Food hardship during the Covid-19 pandemic and Great Recession

I compare the extent of food hardships in the United States among all adults, and separately for seniors, in the two decades before and during the onset of the Covid-19 Pandemic. The data come from the 2001-2019 December Supplements of the Current Population Survey, as well as the newly released Census Household Pulse Survey. The results indicate that food insufficiency among all adults increased three-fold during the Covid period compared to 2019, and more than double that observed during the Great Recession. Over 1 in 5 Black adults were food insufficient in mid 2020, a rate double that of white adults. Food insufficiency among seniors increased 75 percent during the Covid period, but when broadening the definition to also include reduced variety of foods, the share of seniors food insufficient also more than doubled compared to 2019 and the Great Recession. Receipt of charitable foods among disadvantaged adults spiked over 50 percent in the Covid period, but the initial response among seniors was a sharp reduction, before rising. These patterns, which hold in richly specified regression models, are consistent with strong shelter-in-place and other social distancing measures enacted at the state and local levels in response to the Pandemic that were gradually relaxed over time.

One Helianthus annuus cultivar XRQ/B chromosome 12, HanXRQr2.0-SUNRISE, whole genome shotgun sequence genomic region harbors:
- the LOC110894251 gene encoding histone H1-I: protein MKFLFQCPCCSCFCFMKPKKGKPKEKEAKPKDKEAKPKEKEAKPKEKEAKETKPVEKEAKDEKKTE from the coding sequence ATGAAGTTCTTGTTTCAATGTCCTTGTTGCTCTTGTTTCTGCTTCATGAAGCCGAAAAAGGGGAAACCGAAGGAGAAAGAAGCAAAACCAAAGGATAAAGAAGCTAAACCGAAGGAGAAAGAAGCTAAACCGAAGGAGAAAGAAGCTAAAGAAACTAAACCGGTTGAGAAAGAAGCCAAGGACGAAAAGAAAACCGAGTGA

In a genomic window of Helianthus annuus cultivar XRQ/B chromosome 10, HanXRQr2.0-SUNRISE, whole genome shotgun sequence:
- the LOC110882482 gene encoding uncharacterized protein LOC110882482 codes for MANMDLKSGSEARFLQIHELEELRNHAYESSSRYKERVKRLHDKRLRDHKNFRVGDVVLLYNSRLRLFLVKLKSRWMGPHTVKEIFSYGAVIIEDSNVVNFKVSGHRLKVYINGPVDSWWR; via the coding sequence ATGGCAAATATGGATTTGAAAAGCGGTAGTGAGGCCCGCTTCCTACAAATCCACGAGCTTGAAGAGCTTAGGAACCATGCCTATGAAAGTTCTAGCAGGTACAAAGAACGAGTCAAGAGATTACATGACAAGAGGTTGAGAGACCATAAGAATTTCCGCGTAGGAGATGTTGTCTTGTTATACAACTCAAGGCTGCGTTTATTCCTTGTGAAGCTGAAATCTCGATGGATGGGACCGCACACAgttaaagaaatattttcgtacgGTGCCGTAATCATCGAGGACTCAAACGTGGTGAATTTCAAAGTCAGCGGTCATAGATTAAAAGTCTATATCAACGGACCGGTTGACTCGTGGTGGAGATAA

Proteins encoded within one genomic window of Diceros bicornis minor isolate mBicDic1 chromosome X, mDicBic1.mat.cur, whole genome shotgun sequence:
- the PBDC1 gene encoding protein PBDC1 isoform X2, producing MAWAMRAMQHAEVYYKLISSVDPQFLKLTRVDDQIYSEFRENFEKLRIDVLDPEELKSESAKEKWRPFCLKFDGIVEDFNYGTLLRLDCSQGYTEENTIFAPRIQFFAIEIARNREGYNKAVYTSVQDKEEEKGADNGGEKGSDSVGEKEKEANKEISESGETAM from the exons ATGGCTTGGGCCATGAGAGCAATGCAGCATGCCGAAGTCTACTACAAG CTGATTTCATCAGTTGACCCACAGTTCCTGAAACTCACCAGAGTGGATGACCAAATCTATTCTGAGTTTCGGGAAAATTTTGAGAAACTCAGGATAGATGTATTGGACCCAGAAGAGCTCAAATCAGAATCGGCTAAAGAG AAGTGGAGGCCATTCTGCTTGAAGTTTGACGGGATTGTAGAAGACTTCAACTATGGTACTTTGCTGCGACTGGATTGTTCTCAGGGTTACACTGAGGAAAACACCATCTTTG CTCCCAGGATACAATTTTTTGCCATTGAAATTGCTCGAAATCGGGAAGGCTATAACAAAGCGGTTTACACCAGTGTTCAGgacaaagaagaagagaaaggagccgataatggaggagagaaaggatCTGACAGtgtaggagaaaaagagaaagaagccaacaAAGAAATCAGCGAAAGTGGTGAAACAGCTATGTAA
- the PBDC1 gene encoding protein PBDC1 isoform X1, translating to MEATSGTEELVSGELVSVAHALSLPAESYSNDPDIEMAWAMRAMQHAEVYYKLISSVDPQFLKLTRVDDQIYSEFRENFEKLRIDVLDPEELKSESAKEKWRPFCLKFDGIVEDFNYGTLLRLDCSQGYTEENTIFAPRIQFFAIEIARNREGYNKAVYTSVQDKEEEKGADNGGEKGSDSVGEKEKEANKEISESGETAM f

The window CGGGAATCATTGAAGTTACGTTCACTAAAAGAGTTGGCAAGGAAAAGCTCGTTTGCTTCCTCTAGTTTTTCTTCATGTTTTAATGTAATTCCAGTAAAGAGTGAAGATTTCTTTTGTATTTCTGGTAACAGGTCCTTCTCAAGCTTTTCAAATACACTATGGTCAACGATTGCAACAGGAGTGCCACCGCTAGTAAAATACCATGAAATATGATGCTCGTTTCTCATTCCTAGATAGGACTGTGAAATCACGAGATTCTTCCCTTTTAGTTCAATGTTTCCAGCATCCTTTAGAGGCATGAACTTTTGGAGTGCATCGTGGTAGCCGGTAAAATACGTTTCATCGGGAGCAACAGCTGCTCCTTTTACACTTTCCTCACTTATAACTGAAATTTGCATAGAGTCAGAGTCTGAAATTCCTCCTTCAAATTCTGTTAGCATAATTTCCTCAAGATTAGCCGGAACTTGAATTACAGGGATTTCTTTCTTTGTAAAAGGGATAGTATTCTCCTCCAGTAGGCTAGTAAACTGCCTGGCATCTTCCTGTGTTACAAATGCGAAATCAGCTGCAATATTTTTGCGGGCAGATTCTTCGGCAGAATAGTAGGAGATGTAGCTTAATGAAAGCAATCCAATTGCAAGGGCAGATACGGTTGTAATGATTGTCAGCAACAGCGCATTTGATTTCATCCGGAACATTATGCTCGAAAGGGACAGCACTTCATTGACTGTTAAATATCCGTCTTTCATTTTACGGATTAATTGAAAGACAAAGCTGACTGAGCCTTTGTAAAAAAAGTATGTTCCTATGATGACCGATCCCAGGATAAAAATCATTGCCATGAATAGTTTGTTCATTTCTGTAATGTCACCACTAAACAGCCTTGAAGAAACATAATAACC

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James P. Ziliak